Fifteenth Street Meeting, New York City, June 1, 1862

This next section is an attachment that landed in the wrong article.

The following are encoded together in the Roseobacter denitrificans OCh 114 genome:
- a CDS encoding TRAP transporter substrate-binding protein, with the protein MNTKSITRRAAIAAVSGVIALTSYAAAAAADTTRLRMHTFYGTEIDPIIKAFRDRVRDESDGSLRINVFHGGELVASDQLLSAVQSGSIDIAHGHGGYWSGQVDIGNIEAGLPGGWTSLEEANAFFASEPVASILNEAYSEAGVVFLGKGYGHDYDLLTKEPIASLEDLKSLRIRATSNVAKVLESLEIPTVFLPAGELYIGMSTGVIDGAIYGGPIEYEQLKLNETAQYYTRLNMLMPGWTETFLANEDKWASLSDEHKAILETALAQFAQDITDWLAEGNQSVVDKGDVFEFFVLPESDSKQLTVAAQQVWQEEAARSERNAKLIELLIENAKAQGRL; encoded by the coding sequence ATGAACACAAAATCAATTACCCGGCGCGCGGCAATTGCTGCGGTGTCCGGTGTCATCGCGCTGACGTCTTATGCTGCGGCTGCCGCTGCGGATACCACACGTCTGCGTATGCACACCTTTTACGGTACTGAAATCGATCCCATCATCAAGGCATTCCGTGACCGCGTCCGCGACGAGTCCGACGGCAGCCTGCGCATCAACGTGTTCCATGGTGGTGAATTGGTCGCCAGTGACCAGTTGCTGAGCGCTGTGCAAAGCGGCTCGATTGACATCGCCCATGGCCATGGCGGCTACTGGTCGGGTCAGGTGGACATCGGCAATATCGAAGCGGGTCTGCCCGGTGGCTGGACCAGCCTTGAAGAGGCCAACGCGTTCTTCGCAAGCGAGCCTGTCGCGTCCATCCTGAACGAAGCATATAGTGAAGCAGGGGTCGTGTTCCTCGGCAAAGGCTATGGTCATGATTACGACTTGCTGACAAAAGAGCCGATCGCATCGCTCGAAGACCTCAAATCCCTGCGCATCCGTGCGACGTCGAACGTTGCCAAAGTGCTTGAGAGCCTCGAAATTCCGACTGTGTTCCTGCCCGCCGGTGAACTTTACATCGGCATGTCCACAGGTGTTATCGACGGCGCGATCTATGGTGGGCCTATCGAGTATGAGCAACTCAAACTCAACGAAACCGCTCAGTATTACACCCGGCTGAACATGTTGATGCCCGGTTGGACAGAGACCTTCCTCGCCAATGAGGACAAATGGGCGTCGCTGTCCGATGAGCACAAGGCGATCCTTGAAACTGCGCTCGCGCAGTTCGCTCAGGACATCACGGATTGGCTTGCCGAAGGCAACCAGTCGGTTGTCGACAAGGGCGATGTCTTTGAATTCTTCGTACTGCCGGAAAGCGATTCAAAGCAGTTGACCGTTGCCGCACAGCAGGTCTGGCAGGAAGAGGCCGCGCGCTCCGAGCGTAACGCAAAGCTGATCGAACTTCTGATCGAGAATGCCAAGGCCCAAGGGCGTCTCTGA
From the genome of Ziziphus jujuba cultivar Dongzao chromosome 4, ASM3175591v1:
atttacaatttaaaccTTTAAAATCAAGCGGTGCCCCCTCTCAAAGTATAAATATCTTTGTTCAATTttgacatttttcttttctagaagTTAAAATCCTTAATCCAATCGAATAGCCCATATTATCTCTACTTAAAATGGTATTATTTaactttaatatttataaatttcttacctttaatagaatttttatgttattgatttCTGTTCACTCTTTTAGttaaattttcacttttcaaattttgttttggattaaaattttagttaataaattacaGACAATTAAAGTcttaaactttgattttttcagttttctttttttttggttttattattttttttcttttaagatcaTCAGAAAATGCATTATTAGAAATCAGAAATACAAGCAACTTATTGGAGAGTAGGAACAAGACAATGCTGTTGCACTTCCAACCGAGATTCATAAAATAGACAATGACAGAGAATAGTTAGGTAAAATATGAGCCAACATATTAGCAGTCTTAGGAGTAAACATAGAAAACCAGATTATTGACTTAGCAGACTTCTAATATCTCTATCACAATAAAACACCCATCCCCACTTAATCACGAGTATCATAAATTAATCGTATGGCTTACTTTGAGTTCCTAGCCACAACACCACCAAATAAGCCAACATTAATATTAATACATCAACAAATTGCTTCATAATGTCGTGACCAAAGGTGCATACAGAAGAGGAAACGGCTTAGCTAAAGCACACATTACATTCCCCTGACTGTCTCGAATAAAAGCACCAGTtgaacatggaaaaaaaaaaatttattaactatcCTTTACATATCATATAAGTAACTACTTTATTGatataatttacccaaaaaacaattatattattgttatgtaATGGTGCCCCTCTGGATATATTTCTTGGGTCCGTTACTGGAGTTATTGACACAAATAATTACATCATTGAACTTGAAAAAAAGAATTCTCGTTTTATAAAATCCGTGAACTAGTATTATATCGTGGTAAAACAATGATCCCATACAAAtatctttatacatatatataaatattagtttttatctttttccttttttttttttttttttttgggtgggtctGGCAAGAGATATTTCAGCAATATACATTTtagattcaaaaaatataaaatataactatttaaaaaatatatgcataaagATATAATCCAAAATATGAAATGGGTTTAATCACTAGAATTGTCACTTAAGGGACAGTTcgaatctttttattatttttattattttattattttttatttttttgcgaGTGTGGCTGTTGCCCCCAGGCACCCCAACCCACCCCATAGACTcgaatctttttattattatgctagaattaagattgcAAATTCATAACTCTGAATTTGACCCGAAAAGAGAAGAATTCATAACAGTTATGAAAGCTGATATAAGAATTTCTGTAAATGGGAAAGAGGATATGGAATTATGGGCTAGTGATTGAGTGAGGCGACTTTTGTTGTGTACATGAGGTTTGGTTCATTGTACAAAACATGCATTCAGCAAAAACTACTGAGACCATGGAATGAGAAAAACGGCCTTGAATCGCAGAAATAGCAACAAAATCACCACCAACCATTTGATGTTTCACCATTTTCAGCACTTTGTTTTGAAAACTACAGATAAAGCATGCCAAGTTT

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142 Fifteenth Street Meeting, 1862 Resolved, That while we see the penalty for the sin of slavery in the impoverished soil and the depraved morals of the South, we of the North cannot claim exemption from the consequences of our part in this great sin while we continue our commercial intercourse with the slave holder, and freely partake of the produce of the unrequited toil of the poor slave. * * * * Mrs. MOTT held that we should have no union with slaveholders, politically, religiously, or commercially. We ought not to use the products of slave’s unrequited toil. In purchasing slave-grown productions we furnished the slaveholder with the motive and the means for continuing his system.8 PD “Twenty-Fourth Annual Meeting of the Pennsylvania Anti-Slavery Society,” National Anti-Slavery Standard, November 3, 1860 1. First published in 1840, the National Anti-Slavery Standard was the official newspaper of the American Anti-Slavery Society. Mary Grew (1813–98), Philadelphia abolitionist and women’s rights activist, was the corresponding secretary of PFASS. 2. George Cheever (1807–90), pastor of the Church of the Puritans (Congregational) in Manhattan, had spent most of his career as an antislavery moderate, but became a prominent critic of slavery in the late 1850s. 3. Resolution 4 expressed sympathy for abolitionist John Brown, and concluded “there lives and burns in the Northern heart a genuine admiration of heroism” (National AntiSlavery Standard, November 3, 1860). On October 16, 1859, Brown led an attack on a federal arsenal in Harper’s Ferry, Virginia, as part of larger plan to overthrow slavery. Three days later, he was captured by the U.S. military. 4. Robert Purvis (1810–98), one of LM’s close friends and allies, was a founder of the American Anti-Slavery Society and a member of Philadelphia’s African American elite. 5. Daniel O’Connell was an outspoken opponent of violence, and a similar quote may be found in John Mitchel, The Last Conquest of Ireland (Perhaps) (Glasgow: R. & T. Washbourne, 1876), 12. 6. The previous speaker was Anna Dickinson (1842–1932), a Philadelphia abolitionist and Republican Party orator, who had “objected to certain non-resistance sentiments which had been expressed” (National Anti-Slavery Standard, November 3, 1860). 7. Sumner Stebbins of Chester County, Pennsylvania, a medical doctor and Progressive Friend, claimed that “New England ministers” had dominated the founding meeting of the AASS, and he preferred the Republican Party to the “dead weight” of the AASS (National Anti-Slavery Standard, November 3, 1860; “Pennsylvania Yearly Meeting of Progressive Friends,” Liberator, May 23, 1862; “Chester County Medical Society,” Medical News, June 1852). 8. J. Miller McKim replied to LM’s resolution that he was “glad” to have slaveholders spend their money in Philadelphia, as it could then be applied to “the uses of freedom.” The resolution was tabled (National Anti-Slavery Standard, November 3, 1860). Fifteenth Street Meeting, New York City, June 1, 18621 LUCRETIA MOTT, who spoke at length, yesterday, in the Fifteenth-street meeting, holds also to the principle of non-resistance, but unlike some other gifted minds, she condenses her arguments, and puts them forth—here for her Fifteenth Street Meeting, 1862 143 compeers a problem solved, there for the younger mind an offering more precious than costliest gems to wear, fadeless and forever; and even to the little child an impressive thought is given, to carry it over the troubled ripples in life’s young stream. Her remarks touched with force, but not diffuseness, upon our political crisis. Her opening sentence was, “The Kingdom of Heaven is within man”; and she went on to show that the Kingdom of Heaven was peace, therefore war was at variance with it, and while we participated in the sentiments of strife and bloodshed, we were without God’s kingdom in our hearts. She believed that as Scripture records of a triumphant scheme we might, in this day, have done—have brought our enemy to terms by acts which would have been to him as coals of fire upon his head. Reference was made to the act of emancipation in the District of Columbia,2 as being no result of the war, but of a concentration of public opinion brought about by petition after petition laid before the authorities in power. She urged the necessity of further effort upon the part of the faithful workers—they should now, while strife and confusion are overwhelming the land, be up and be doing, knowing no rest till the oppressed are...